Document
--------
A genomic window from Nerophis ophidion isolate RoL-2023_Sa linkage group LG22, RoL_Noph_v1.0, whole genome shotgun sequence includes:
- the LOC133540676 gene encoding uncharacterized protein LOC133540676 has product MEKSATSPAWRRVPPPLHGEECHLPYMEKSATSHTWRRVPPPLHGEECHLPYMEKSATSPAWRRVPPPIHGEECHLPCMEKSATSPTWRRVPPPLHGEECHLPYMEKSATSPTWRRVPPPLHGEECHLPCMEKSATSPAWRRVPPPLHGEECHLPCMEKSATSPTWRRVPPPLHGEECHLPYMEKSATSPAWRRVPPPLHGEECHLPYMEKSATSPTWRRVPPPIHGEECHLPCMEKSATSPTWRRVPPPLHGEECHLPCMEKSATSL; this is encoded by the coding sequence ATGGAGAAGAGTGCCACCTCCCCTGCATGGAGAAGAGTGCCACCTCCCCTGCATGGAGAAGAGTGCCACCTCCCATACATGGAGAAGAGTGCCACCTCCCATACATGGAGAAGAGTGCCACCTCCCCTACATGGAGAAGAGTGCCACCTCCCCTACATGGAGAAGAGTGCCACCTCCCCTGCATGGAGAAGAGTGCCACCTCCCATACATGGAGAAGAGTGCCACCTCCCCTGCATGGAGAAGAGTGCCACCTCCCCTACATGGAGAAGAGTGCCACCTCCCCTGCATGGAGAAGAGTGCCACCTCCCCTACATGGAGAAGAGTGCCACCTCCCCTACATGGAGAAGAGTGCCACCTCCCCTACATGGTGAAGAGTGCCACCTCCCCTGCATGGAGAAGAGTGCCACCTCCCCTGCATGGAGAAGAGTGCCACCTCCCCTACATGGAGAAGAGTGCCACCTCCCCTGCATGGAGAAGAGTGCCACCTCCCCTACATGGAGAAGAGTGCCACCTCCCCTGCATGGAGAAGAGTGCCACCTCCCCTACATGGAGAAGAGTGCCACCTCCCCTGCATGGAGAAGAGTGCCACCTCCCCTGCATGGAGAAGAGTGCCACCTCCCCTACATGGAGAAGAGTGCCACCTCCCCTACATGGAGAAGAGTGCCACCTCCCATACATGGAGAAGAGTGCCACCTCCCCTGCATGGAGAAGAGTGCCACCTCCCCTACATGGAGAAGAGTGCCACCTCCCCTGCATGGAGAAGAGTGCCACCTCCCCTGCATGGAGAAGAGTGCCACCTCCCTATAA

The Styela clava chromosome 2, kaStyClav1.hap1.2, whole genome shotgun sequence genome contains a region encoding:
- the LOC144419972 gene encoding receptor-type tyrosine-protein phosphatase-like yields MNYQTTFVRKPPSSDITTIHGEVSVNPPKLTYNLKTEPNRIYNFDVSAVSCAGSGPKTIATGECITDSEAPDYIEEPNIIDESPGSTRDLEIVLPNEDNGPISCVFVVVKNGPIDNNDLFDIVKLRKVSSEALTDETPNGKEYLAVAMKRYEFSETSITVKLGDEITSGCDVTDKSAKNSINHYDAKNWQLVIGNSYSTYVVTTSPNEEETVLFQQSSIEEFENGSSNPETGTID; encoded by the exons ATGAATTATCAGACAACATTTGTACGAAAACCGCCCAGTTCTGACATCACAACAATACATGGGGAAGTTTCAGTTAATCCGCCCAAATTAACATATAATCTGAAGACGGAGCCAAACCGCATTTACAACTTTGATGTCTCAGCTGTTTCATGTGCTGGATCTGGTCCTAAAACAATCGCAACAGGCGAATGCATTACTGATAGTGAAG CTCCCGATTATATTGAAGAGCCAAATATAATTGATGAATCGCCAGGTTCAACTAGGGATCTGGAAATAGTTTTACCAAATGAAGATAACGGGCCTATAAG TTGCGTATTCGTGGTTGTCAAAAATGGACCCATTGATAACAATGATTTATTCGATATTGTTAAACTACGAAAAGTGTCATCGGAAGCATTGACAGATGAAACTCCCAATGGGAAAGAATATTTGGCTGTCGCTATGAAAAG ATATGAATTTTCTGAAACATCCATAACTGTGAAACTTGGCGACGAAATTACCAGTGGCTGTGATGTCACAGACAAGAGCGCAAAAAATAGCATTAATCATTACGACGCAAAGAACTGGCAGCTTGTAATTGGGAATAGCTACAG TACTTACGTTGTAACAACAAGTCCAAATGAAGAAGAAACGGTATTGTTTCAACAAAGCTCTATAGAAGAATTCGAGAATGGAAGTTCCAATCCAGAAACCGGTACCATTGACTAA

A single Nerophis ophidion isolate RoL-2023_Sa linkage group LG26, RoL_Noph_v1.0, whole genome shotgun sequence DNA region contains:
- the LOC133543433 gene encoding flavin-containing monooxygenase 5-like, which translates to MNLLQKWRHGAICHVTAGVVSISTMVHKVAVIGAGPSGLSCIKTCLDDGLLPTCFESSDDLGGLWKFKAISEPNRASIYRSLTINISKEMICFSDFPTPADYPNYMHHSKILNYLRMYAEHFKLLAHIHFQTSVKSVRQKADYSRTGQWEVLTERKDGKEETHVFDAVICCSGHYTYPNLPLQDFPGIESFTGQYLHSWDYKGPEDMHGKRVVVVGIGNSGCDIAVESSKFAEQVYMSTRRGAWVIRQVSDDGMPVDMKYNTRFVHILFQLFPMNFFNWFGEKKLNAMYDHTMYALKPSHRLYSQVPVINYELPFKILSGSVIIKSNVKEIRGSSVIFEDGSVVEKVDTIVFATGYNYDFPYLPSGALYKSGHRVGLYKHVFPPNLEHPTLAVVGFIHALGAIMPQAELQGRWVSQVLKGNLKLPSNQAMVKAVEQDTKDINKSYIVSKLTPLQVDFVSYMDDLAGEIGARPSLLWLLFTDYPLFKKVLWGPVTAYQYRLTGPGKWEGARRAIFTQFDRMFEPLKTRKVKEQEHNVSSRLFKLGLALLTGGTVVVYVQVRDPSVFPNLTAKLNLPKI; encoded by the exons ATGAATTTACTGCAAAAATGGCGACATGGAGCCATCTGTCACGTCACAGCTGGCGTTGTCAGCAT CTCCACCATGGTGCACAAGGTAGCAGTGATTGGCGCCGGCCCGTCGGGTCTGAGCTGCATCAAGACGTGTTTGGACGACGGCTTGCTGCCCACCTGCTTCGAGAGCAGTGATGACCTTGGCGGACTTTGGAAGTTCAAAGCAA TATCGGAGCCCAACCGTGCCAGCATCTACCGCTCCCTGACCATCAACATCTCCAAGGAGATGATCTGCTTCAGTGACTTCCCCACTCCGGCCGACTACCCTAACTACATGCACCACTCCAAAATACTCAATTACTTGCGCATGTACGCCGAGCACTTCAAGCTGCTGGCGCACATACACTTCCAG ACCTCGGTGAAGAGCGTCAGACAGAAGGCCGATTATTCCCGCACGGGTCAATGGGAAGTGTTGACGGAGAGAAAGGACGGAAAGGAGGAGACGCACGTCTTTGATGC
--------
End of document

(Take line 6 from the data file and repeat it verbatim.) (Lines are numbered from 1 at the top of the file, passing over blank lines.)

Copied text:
- the LOC133543433 gene encoding flavin-containing monooxygenase 5-like, which translates to MNLLQKWRHGAICHVTAGVVSISTMVHKVAVIGAGPSGLSCIKTCLDDGLLPTCFESSDDLGGLWKFKAISEPNRASIYRSLTINISKEMICFSDFPTPADYPNYMHHSKILNYLRMYAEHFKLLAHIHFQTSVKSVRQKADYSRTGQWEVLTERKDGKEETHVFDAVICCSGHYTYPNLPLQDFPGIESFTGQYLHSWDYKGPEDMHGKRVVVVGIGNSGCDIAVESSKFAEQVYMSTRRGAWVIRQVSDDGMPVDMKYNTRFVHILFQLFPMNFFNWFGEKKLNAMYDHTMYALKPSHRLYSQVPVINYELPFKILSGSVIIKSNVKEIRGSSVIFEDGSVVEKVDTIVFATGYNYDFPYLPSGALYKSGHRVGLYKHVFPPNLEHPTLAVVGFIHALGAIMPQAELQGRWVSQVLKGNLKLPSNQAMVKAVEQDTKDINKSYIVSKLTPLQVDFVSYMDDLAGEIGARPSLLWLLFTDYPLFKKVLWGPVTAYQYRLTGPGKWEGARRAIFTQFDRMFEPLKTRKVKEQEHNVSSRLFKLGLALLTGGTVVVYVQVRDPSVFPNLTAKLNLPKI; encoded by the exons ATGAATTTACTGCAAAAATGGCGACATGGAGCCATCTGTCACGTCACAGCTGGCGTTGTCAGCAT CTCCACCATGGTGCACAAGGTAGCAGTGATTGGCGCCGGCCCGTCGGGTCTGAGCTGCATCAAGACGTGTTTGGACGACGGCTTGCTGCCCACCTGCTTCGAGAGCAGTGATGACCTTGGCGGACTTTGGAAGTTCAAAGCAA TATCGGAGCCCAACCGTGCCAGCATCTACCGCTCCCTGACCATCAACATCTCCAAGGAGATGATCTGCTTCAGTGACTTCCCCACTCCGGCCGACTACCCTAACTACATGCACCACTCCAAAATACTCAATTACTTGCGCATGTACGCCGAGCACTTCAAGCTGCTGGCGCACATACACTTCCAG ACCTCGGTGAAGAGCGTCAGACAGAAGGCCGATTATTCCCGCACGGGTCAATGGGAAGTGTTGACGGAGAGAAAGGACGGAAAGGAGGAGACGCACGTCTTTGATGC